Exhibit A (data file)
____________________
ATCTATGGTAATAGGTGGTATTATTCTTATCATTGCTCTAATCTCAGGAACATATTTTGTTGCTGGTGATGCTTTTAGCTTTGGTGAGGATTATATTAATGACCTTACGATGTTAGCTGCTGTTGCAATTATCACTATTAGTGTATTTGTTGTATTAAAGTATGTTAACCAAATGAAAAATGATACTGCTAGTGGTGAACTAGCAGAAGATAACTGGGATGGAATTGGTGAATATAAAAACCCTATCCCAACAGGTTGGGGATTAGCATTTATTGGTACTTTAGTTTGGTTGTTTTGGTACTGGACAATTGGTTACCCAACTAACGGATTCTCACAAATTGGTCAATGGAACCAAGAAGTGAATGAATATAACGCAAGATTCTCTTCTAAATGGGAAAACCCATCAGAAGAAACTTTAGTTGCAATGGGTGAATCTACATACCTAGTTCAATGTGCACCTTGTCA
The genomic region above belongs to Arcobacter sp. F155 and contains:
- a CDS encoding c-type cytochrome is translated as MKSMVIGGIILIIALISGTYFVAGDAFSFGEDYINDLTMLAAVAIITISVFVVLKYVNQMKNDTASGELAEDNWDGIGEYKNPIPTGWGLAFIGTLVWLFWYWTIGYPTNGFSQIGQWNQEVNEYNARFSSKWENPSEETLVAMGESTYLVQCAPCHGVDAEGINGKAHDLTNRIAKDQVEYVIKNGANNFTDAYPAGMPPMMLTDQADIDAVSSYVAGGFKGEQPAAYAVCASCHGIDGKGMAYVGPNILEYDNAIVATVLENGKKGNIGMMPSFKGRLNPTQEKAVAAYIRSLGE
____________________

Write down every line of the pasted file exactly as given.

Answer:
ATCTATGGTAATAGGTGGTATTATTCTTATCATTGCTCTAATCTCAGGAACATATTTTGTTGCTGGTGATGCTTTTAGCTTTGGTGAGGATTATATTAATGACCTTACGATGTTAGCTGCTGTTGCAATTATCACTATTAGTGTATTTGTTGTATTAAAGTATGTTAACCAAATGAAAAATGATACTGCTAGTGGTGAACTAGCAGAAGATAACTGGGATGGAATTGGTGAATATAAAAACCCTATCCCAACAGGTTGGGGATTAGCATTTATTGGTACTTTAGTTTGGTTGTTTTGGTACTGGACAATTGGTTACCCAACTAACGGATTCTCACAAATTGGTCAATGGAACCAAGAAGTGAATGAATATAACGCAAGATTCTCTTCTAAATGGGAAAACCCATCAGAAGAAACTTTAGTTGCAATGGGTGAATCTACATACCTAGTTCAATGTGCACCTTGTCA
The genomic region above belongs to Arcobacter sp. F155 and contains:
- a CDS encoding c-type cytochrome is translated as MKSMVIGGIILIIALISGTYFVAGDAFSFGEDYINDLTMLAAVAIITISVFVVLKYVNQMKNDTASGELAEDNWDGIGEYKNPIPTGWGLAFIGTLVWLFWYWTIGYPTNGFSQIGQWNQEVNEYNARFSSKWENPSEETLVAMGESTYLVQCAPCHGVDAEGINGKAHDLTNRIAKDQVEYVIKNGANNFTDAYPAGMPPMMLTDQADIDAVSSYVAGGFKGEQPAAYAVCASCHGIDGKGMAYVGPNILEYDNAIVATVLENGKKGNIGMMPSFKGRLNPTQEKAVAAYIRSLGE